|Review: Galneryus - Beyond The End of Despair...|
|Beyond The End of Despair...|
Year released: 2006
Genre: Power Metal
Review online: January 6, 2009
Reviewed by: Baldr
for:Beyond The End of Despair...
Rated 4.56/5 (91.11%) (9 Votes)
Japan — the country where even third rate Eurometal bands manage to attract huge hordes of fanatic fans with ease. It's hard to say why exactly the Japanese seem to be so much in love with that style of Power Metal, but it's an even greater mystery why so few notable bands come from over there considering these circumstances. Except for Concerto Moon and X-Japan back in the late 80s there isn't much to talk about. Well, apparently at least we just don't know about them yet. Galneryus certainly fits the bill to be a successful Power Metal band, but they haven't made the jump out of Japan so far.
Galneryus basically play European-styled Power Metal flavored with some unique influences. The band recorded a Stratovarius cover song for a tribute album before, which should already be a big hint about their basic style. Fast guitars, double-bass drums and a good dosage of keyboards — so far so boring. What makes the band stand out is the voice of Yama-B as well as the excellent guitar shredding of guitarist Syu. There are also some unobtrusive elements from Japanese pop-culture here, mostly present in the keyboards, but you probably won't even notice them unless you're into that kind of stuff.
Singer Yama-B puts lots of effort into singing with no accent (all vocals are in English), but sometimes his intonation is a bit off and it's obvious he isn't a native speaker. His voice is rather deep and a nice break from the usual wailing that dominates the genre. To be honest his voice reminds me a bit of Vanni from Wotan. The way they use their voices is often quite different, but I'm sure they sound a lot alike when they're speaking casually.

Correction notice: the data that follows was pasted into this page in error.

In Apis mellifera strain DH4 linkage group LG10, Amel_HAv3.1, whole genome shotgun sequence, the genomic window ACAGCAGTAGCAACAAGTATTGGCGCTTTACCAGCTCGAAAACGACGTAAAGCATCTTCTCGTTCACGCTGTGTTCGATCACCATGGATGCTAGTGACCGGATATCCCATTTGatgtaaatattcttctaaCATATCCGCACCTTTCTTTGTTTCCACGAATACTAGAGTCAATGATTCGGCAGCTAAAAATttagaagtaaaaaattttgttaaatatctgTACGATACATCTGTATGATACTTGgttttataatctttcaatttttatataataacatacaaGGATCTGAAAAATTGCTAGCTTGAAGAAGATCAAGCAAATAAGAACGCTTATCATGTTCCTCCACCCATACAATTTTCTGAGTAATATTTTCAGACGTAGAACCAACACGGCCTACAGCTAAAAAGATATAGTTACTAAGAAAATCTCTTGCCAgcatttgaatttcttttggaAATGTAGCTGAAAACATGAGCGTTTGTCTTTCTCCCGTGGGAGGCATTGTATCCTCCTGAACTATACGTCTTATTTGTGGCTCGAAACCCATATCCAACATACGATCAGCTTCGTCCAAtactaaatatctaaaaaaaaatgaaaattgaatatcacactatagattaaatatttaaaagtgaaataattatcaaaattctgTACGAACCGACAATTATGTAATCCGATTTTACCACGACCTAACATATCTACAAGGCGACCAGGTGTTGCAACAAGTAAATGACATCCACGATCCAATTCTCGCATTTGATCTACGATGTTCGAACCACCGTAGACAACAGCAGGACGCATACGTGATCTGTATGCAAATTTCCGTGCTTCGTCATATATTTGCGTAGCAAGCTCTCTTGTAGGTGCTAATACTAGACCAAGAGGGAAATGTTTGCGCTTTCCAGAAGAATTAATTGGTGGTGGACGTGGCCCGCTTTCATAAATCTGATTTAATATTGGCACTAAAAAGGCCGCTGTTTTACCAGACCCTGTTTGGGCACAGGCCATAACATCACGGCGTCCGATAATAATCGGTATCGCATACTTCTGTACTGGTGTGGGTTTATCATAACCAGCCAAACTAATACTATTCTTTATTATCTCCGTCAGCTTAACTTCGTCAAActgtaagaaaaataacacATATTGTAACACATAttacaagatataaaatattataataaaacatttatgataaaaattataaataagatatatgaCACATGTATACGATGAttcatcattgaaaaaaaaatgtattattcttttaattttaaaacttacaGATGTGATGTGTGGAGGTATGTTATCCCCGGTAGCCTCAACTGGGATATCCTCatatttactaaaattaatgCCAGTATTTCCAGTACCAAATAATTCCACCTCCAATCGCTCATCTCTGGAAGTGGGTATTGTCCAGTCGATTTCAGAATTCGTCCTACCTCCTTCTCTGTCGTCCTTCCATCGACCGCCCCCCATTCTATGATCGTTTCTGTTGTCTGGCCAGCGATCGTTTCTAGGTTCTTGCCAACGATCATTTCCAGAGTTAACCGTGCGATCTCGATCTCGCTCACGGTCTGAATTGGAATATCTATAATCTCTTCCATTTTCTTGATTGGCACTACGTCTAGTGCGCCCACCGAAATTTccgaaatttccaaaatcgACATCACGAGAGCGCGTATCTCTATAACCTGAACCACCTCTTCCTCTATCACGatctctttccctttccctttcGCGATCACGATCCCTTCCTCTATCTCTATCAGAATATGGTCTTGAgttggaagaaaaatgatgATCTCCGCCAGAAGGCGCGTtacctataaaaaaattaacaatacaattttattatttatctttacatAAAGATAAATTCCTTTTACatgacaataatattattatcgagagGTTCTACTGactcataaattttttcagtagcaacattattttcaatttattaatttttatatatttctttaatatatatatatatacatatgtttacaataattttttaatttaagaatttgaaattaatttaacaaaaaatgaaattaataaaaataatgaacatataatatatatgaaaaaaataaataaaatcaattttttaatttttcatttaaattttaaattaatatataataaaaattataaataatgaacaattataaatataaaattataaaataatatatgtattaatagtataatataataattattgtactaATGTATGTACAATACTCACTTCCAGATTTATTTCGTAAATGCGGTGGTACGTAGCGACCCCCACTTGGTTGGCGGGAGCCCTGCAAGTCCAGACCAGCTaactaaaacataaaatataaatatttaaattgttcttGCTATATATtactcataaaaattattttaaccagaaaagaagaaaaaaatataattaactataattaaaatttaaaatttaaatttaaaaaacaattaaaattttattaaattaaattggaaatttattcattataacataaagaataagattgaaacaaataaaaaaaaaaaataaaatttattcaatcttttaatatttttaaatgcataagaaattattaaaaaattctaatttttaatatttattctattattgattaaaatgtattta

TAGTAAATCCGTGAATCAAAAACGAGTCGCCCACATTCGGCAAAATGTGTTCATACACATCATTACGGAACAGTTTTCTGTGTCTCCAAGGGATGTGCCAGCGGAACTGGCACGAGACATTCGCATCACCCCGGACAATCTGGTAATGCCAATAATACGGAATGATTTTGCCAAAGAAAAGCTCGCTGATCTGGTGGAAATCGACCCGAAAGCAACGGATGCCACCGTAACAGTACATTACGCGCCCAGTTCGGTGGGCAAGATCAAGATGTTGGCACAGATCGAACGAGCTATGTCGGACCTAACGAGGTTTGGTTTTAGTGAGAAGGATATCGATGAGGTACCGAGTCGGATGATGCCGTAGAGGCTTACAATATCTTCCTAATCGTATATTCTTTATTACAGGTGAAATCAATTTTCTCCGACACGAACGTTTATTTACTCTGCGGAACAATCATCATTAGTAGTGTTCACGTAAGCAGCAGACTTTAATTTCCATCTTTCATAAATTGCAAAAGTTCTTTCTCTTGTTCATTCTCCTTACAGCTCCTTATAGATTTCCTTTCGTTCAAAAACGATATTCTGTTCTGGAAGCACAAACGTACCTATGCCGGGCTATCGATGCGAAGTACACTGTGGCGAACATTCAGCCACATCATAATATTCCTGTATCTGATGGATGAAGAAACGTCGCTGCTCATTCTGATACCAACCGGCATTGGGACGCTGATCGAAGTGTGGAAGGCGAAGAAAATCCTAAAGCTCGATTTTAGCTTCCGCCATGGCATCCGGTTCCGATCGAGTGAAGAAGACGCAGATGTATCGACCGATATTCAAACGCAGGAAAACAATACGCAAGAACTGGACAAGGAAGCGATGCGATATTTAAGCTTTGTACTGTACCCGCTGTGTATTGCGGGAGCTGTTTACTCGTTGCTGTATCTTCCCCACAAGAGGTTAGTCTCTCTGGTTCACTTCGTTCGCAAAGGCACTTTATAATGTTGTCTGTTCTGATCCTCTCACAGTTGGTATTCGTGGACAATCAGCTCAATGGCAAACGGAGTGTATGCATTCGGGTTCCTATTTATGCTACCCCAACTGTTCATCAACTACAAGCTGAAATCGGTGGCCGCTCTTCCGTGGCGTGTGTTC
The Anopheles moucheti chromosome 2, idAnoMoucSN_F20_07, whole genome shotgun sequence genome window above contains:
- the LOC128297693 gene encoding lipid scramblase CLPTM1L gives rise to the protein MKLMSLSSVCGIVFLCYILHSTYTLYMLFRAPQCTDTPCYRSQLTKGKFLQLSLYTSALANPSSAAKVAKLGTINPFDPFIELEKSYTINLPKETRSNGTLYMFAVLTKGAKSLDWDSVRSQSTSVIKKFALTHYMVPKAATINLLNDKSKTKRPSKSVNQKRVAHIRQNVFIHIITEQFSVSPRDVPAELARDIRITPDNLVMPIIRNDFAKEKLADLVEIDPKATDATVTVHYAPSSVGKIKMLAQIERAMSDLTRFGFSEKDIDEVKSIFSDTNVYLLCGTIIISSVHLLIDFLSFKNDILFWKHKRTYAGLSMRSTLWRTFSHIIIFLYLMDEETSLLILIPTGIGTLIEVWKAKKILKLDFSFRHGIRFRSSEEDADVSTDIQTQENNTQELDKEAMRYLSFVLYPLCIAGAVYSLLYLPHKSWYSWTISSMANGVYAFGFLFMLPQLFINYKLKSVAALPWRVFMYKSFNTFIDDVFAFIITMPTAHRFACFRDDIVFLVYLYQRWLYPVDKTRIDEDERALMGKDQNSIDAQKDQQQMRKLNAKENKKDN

The main attraction of the band are the guitars though. The album is full of elaborate solo passages. Every song has an extended guitar solo and there are usually several short instrumental interludes that glue the different parts of the songs together. The vocals here are good, but I have to say that the band is usually at its best when there are none.
There are some absolutely great tunes on the album that should make every Power Metal fan salivating, starting with the powerful "Shriek Of Vengeance". (The first track is a pretty boring introduction). Next we're treated with two nice but ultimately rather average songs. The album picks up again with the excellent "Point Of No Return" that captures every strong point of the band. An extremely nice instrumental introduction, followed by a powerful chorus that'll get your fists up in the air and a superb, extended solo section. The next song, "In The Cage" is unfortunately the weakest one here. It's obvious they tried something different here with Yama-B trying to sing in a different way, but to make it short, it just doesn't work well.
All is well again though as we're treated to my personal favorite right after — the fantastic "Heavy Curse". Here the band goes into a much slower pace than usual and relies on a pounding groove and the all-powerful chorus instead of high-speed shredding. It creates a darker atmosphere and works really well. I have to wonder why they don't slow down more often. The next two songs are very good as well, with the surprisingly progressive "Vanishing Wish" and the slower and calmer half-ballad "Dawn of Tragedy". I'm usually not a fan of ballads in Metal, but this song has some fantastic guitar harmonies and a great vocal performance. The album closes with the slightly disappointing "My Last Farewell" and the cool "Braving Flag".
All in all we have 6 great songs, 3 average ones and only one real stinker (I'm not counting the intro and outro). This makes for a great Power Metal album that should make every fan of the genre happy. It's a shame that this band gets practically zero attention in the west, but it's not surprising. There is no label that distributes their albums outside of Japan, so the only way to get their music legally is through insanely expensive imports. Apparently they also released their songs on iTunes to make them accessible for western audiences, but seriously, who wants that? I really hope these guys will find a way to make their music more available to Power Metal fans all over the globe. With their talent they shouldn't have problems finding a distributor if they actually tried.
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